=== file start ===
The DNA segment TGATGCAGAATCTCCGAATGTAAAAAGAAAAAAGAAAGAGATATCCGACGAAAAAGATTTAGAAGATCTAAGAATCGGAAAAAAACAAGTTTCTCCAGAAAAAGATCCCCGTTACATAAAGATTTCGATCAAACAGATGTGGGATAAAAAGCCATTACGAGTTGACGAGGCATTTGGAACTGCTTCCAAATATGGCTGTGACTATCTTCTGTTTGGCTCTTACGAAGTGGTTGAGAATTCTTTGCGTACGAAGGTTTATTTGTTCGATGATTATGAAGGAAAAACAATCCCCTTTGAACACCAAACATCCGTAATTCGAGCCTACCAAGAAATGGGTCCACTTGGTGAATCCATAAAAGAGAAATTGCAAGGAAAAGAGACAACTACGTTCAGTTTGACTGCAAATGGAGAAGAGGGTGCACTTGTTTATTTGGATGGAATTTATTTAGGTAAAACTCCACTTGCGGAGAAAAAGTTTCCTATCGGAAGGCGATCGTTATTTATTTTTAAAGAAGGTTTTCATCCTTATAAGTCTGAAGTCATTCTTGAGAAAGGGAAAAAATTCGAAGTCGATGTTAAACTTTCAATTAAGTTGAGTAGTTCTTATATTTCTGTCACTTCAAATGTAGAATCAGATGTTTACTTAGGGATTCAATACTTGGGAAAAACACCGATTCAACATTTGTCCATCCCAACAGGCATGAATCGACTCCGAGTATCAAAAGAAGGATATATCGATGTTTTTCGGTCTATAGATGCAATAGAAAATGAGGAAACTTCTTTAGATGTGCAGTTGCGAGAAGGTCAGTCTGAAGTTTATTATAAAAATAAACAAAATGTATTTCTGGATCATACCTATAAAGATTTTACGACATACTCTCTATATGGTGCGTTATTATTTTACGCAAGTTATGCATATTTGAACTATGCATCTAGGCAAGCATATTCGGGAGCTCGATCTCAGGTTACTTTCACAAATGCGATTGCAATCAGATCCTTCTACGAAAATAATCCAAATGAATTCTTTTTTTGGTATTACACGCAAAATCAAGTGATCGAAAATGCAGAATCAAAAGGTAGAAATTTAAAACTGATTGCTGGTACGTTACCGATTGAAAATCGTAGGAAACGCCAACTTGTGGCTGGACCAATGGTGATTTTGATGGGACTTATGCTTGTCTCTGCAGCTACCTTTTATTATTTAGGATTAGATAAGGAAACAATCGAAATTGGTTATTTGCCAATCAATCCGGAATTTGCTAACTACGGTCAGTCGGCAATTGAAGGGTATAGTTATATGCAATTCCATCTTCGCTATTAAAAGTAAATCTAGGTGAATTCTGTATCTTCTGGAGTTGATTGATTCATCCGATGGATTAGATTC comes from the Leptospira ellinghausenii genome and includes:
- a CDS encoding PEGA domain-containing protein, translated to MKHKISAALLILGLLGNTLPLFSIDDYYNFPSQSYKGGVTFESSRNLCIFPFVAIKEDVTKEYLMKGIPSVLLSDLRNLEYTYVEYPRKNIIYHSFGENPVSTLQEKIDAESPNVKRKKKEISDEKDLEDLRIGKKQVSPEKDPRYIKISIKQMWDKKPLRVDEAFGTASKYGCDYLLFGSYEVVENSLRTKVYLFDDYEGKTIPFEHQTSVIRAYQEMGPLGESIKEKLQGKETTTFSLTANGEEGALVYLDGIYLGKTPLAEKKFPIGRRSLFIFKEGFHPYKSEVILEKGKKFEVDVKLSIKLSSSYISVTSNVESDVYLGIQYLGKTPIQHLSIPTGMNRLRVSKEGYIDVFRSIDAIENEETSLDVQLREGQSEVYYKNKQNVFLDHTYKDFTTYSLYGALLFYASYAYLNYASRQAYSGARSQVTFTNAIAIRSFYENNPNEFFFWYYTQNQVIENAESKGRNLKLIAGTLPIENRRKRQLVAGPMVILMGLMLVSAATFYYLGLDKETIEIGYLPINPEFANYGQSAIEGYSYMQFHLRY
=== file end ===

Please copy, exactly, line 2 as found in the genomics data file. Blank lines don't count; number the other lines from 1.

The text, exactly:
- a CDS encoding PEGA domain-containing protein, translated to MKHKISAALLILGLLGNTLPLFSIDDYYNFPSQSYKGGVTFESSRNLCIFPFVAIKEDVTKEYLMKGIPSVLLSDLRNLEYTYVEYPRKNIIYHSFGENPVSTLQEKIDAESPNVKRKKKEISDEKDLEDLRIGKKQVSPEKDPRYIKISIKQMWDKKPLRVDEAFGTASKYGCDYLLFGSYEVVENSLRTKVYLFDDYEGKTIPFEHQTSVIRAYQEMGPLGESIKEKLQGKETTTFSLTANGEEGALVYLDGIYLGKTPLAEKKFPIGRRSLFIFKEGFHPYKSEVILEKGKKFEVDVKLSIKLSSSYISVTSNVESDVYLGIQYLGKTPIQHLSIPTGMNRLRVSKEGYIDVFRSIDAIENEETSLDVQLREGQSEVYYKNKQNVFLDHTYKDFTTYSLYGALLFYASYAYLNYASRQAYSGARSQVTFTNAIAIRSFYENNPNEFFFWYYTQNQVIENAESKGRNLKLIAGTLPIENRRKRQLVAGPMVILMGLMLVSAATFYYLGLDKETIEIGYLPINPEFANYGQSAIEGYSYMQFHLRY